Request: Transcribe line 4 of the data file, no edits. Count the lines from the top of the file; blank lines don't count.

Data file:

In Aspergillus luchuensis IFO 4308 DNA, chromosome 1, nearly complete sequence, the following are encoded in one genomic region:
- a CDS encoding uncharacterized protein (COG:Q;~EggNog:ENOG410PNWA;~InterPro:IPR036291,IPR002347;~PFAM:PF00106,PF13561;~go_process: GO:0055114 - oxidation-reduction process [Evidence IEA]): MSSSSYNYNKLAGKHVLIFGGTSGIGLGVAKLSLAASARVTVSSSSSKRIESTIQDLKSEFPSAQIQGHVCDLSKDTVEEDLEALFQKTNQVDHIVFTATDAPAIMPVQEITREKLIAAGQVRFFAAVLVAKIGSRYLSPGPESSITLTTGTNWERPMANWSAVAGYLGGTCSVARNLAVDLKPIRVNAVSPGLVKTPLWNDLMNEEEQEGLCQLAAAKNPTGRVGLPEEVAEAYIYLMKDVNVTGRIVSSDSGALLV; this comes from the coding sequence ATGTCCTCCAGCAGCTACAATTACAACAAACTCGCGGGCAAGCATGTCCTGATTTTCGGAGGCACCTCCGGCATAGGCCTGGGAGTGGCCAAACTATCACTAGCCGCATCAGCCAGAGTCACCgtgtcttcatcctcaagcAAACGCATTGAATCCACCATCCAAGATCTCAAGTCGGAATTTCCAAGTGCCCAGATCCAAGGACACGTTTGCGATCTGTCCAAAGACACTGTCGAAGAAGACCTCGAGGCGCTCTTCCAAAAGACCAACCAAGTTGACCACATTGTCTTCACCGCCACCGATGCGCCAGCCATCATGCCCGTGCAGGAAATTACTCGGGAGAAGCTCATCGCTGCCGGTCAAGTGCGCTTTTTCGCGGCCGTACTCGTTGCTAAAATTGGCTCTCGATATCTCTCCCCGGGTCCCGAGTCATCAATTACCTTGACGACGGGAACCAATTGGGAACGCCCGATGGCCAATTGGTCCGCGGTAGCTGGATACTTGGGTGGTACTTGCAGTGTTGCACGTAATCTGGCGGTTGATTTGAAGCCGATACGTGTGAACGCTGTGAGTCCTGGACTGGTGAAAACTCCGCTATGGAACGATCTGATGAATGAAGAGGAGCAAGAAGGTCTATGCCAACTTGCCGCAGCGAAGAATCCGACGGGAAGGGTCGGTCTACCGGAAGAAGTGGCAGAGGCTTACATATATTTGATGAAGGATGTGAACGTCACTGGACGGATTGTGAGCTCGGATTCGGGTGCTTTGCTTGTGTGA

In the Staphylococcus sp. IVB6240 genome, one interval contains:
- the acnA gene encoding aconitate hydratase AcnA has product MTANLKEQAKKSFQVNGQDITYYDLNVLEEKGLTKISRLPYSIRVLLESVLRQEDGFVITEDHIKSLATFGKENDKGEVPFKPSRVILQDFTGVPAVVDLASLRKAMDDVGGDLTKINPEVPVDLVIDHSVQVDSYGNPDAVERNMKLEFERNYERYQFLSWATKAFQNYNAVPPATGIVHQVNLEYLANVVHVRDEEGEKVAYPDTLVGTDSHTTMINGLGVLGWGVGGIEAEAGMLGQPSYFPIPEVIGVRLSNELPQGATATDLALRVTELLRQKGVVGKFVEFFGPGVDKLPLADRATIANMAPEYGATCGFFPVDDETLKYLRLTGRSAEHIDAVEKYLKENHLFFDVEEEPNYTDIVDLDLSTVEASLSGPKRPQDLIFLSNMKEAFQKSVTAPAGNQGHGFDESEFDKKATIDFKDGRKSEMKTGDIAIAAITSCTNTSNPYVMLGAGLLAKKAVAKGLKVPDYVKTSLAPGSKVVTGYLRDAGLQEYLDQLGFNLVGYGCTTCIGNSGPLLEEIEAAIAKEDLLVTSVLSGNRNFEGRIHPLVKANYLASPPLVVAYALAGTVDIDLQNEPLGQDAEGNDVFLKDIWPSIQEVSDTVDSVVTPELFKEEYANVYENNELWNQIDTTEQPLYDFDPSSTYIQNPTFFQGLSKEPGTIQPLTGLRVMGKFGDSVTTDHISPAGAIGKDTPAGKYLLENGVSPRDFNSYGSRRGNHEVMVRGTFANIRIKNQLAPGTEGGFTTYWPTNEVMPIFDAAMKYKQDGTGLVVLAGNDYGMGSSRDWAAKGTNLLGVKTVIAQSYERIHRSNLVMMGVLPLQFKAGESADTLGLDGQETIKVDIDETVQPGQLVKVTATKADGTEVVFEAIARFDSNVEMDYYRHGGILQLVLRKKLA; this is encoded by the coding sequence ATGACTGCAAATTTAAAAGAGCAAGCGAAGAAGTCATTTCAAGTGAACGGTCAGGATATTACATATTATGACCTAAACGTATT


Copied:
- the acnA gene encoding aconitate hydratase AcnA has product MTANLKEQAKKSFQVNGQDITYYDLNVLEEKGLTKISRLPYSIRVLLESVLRQEDGFVITEDHIKSLATFGKENDKGEVPFKPSRVILQDFTGVPAVVDLASLRKAMDDVGGDLTKINPEVPVDLVIDHSVQVDSYGNPDAVERNMKLEFERNYERYQFLSWATKAFQNYNAVPPATGIVHQVNLEYLANVVHVRDEEGEKVAYPDTLVGTDSHTTMINGLGVLGWGVGGIEAEAGMLGQPSYFPIPEVIGVRLSNELPQGATATDLALRVTELLRQKGVVGKFVEFFGPGVDKLPLADRATIANMAPEYGATCGFFPVDDETLKYLRLTGRSAEHIDAVEKYLKENHLFFDVEEEPNYTDIVDLDLSTVEASLSGPKRPQDLIFLSNMKEAFQKSVTAPAGNQGHGFDESEFDKKATIDFKDGRKSEMKTGDIAIAAITSCTNTSNPYVMLGAGLLAKKAVAKGLKVPDYVKTSLAPGSKVVTGYLRDAGLQEYLDQLGFNLVGYGCTTCIGNSGPLLEEIEAAIAKEDLLVTSVLSGNRNFEGRIHPLVKANYLASPPLVVAYALAGTVDIDLQNEPLGQDAEGNDVFLKDIWPSIQEVSDTVDSVVTPELFKEEYANVYENNELWNQIDTTEQPLYDFDPSSTYIQNPTFFQGLSKEPGTIQPLTGLRVMGKFGDSVTTDHISPAGAIGKDTPAGKYLLENGVSPRDFNSYGSRRGNHEVMVRGTFANIRIKNQLAPGTEGGFTTYWPTNEVMPIFDAAMKYKQDGTGLVVLAGNDYGMGSSRDWAAKGTNLLGVKTVIAQSYERIHRSNLVMMGVLPLQFKAGESADTLGLDGQETIKVDIDETVQPGQLVKVTATKADGTEVVFEAIARFDSNVEMDYYRHGGILQLVLRKKLA; this is encoded by the coding sequence ATGACTGCAAATTTAAAAGAGCAAGCGAAGAAGTCATTTCAAGTGAACGGTCAGGATATTACATATTATGACCTAAACGTATT